The mortality rate in Massachusetts declined substantially in the four years after the state enacted a law in 2006 mandating universal health care coverage, providing the model for the Affordable Care Act.
In a study released last week, Harvard School of Public Health professors Benjamin Sommers, Sharon Long and Katherine Baicker conclude that “health reform in Massachusetts was associated with a significant decrease in all-cause mortality.”
The authors caution that their conclusions, published in Annals of Internal Medicine, may not apply to all states, and other studies have shown little correlation between having insurance and living longer. Nevertheless, the Harvard study adds to a growing body of evidence that having health insurance increases a person's life expectancy.
Mortality rates – in this case, the number of deaths per 100,000 adults between the ages of 20 and 64 that occur in a given year – vary widely among states. Mississippi, Alabama, West Virginia, Oklahoma, Kentucky and Louisiana have the highest age-adjusted rates (which recognize that some states have older or younger populations). Hawaii, California, Connecticut, Minnesota, New York and Massachusetts have the lowest mortality rates, according to 2010 data (the most recent available) from the U.S. Centers for Disease Control and Prevention (CDC).
Uninsured rates also vary widely. Between 2011 and 2012 Massachusetts had the lowest uninsured rate in the nation at 4 percent of its population, compared to a national average of 15 percent, according to a Kaiser Family Foundation analysis of U.S. Census data. Texas had the highest rate at 25 percent, followed by Nevada (24 percent) and New Mexico and Florida (both 22 percent).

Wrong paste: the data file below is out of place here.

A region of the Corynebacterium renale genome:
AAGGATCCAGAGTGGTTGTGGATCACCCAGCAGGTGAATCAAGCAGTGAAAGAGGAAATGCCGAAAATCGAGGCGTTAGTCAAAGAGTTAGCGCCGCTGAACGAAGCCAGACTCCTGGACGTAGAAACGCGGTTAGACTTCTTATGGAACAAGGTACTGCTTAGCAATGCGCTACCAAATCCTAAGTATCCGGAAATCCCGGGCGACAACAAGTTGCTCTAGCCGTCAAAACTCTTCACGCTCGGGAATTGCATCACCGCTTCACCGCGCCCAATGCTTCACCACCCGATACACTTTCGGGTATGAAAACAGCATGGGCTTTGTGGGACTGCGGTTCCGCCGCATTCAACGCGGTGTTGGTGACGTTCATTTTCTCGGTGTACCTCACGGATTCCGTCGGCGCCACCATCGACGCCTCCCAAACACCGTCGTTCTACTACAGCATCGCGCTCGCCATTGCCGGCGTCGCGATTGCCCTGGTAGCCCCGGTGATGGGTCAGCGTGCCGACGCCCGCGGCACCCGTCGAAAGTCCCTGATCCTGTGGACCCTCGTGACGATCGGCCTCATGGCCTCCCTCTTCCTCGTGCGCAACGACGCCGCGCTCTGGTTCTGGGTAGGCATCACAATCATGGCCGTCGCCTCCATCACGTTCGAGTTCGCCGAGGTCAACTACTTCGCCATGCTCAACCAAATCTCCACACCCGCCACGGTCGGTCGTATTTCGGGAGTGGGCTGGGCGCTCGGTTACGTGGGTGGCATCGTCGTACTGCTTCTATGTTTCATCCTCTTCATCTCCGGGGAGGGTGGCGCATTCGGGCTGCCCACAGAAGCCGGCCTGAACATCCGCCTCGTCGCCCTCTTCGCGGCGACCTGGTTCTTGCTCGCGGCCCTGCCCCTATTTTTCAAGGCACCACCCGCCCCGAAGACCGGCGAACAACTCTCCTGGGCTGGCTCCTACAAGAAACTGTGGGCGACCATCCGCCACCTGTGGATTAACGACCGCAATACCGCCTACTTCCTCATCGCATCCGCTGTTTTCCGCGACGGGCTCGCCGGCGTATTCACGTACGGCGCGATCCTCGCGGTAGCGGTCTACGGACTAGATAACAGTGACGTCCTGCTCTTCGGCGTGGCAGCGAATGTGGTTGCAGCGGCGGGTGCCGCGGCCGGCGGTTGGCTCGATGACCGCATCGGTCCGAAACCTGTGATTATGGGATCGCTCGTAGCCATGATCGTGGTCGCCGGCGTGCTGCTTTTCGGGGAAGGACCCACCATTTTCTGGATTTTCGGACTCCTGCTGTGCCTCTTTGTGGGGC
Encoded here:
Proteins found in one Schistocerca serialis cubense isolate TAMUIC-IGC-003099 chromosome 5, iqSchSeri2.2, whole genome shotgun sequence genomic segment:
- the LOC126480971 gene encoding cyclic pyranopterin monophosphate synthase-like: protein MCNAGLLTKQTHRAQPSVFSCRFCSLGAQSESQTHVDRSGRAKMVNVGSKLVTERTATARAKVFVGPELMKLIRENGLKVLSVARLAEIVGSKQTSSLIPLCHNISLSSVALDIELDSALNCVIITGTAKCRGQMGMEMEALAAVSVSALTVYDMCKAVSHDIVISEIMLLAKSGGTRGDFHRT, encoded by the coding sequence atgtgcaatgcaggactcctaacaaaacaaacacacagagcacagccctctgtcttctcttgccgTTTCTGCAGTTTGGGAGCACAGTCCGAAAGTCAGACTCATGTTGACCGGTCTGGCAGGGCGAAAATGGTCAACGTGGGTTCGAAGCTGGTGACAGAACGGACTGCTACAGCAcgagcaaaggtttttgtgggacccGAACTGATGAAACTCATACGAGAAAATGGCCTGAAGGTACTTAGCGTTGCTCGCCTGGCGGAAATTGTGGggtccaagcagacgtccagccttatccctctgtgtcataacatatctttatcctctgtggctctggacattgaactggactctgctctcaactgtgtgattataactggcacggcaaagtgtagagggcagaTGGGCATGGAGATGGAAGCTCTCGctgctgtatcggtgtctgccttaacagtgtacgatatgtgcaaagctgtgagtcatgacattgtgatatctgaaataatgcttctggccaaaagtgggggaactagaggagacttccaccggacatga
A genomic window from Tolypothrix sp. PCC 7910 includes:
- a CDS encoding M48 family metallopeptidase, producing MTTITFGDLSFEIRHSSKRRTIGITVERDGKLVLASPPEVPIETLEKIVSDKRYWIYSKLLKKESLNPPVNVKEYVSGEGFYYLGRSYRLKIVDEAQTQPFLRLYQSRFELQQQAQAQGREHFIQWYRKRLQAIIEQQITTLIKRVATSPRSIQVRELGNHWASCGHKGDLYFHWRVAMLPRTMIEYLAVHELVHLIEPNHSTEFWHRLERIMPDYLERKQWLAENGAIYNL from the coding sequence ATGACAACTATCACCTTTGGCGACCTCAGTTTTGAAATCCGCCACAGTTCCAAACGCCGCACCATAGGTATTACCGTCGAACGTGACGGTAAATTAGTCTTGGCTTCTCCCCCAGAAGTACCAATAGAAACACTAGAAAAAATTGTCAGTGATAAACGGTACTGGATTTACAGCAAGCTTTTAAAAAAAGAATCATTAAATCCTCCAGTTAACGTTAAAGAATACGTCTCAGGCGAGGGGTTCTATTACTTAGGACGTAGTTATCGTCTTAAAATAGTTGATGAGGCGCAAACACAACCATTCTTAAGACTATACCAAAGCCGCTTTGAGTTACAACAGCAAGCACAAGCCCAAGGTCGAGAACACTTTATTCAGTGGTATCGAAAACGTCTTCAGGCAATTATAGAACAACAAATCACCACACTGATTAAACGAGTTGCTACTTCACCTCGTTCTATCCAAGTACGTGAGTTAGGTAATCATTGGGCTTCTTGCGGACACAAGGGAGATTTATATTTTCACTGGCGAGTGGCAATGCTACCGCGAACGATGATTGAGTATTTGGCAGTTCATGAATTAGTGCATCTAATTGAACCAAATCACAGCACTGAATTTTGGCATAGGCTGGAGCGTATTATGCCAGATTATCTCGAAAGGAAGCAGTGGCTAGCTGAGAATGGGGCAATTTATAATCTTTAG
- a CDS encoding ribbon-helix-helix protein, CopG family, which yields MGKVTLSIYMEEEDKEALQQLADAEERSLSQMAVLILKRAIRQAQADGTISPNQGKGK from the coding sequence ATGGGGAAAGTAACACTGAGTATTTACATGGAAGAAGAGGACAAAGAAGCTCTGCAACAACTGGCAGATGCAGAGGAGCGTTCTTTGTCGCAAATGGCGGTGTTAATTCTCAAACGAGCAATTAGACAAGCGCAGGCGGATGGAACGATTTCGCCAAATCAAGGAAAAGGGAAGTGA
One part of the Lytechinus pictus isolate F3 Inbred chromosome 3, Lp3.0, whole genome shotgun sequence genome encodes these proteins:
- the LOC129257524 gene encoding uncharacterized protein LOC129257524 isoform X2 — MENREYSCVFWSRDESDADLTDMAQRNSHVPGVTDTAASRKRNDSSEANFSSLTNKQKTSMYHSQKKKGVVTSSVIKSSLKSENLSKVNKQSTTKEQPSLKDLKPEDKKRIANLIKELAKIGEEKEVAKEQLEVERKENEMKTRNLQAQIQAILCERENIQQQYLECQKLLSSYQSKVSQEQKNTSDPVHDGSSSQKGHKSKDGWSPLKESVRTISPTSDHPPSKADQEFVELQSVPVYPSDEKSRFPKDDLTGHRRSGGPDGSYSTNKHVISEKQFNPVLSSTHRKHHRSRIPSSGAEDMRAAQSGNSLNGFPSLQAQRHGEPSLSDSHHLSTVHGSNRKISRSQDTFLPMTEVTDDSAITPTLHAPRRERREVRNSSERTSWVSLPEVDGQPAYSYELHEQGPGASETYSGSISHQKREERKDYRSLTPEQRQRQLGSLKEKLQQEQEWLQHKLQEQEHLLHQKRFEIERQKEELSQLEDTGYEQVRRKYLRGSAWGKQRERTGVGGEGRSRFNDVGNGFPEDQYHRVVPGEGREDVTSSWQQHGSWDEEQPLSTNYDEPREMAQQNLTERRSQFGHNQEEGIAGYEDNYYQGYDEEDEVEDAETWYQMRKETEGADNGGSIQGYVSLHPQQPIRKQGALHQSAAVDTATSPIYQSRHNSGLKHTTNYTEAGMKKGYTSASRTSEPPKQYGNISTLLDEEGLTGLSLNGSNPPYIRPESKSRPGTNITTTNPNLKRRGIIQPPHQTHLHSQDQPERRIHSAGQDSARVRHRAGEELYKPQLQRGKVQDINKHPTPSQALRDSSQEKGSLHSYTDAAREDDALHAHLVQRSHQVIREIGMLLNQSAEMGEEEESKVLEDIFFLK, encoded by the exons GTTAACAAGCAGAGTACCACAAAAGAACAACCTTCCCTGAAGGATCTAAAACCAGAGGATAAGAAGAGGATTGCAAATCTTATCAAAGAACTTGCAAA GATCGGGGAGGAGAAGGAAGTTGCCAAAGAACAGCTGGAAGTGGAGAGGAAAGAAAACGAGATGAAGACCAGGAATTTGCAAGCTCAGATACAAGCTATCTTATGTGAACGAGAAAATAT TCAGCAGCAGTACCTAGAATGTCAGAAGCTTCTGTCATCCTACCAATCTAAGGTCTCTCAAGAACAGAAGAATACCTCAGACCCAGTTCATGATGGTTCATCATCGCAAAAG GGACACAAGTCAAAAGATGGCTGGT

Massachusetts is also among the most affluent states in the nation, and it has one of the highest average education levels and ratios of physicians to residents, all of which lower mortality rates. Many other factors also affect the death rate of a state or regional population, including the prevalence of chronic diseases, obesity, climate and environmental hazards, smoking and drug and alcohol abuse, gun violence and occupational safety.
“It is difficult to compare one state to another when it comes to mortality rates,” said Alison Cuellar, a health economist at George Mason University. “All the evidence points in the direction of health insurance increasing longevity,” she said. “We just don't know the magnitude of the effect.”
In 2002, the Institute of Medicine estimated that the death rate of the uninsured is 25 percent higher than for otherwise similar people who have health insurance. According to the study, 18,000 excess deaths occurred each year because 40 million Americans lacked insurance.
But a 2009 rebuttal study by Richard Kronick of the Health Research and Education Trust found that when adjusted for health status and other factors, the risk of subsequent mortality is no different for people who lack insurance than for those who are covered by employer-sponsored plans. Kronick's conclusion: “There is little evidence to suggest that extending insurance coverage to all adults would have a large effect on the number of deaths in the United States.”
The Harvard researchers compared Massachusetts death rates from 2001 to 2005 to the four-year period after the new health care law was enacted, and found that the mortality rate decreased by 3 percent between 2006 and 2010. Using county-level mortality rates from the CDC, they compared 4 million Massachusetts residents (the entire population from age 20 to 64) to a control group with similar demographics in counties in other New England states.
Greater access to health care may have prevented as many as 320 deaths per year, the authors estimated. Changes were most pronounced in Massachusetts counties with lower household incomes and higher uninsured rates. According to the authors, providing health coverage to 830 uninsured adults prevented one death per year.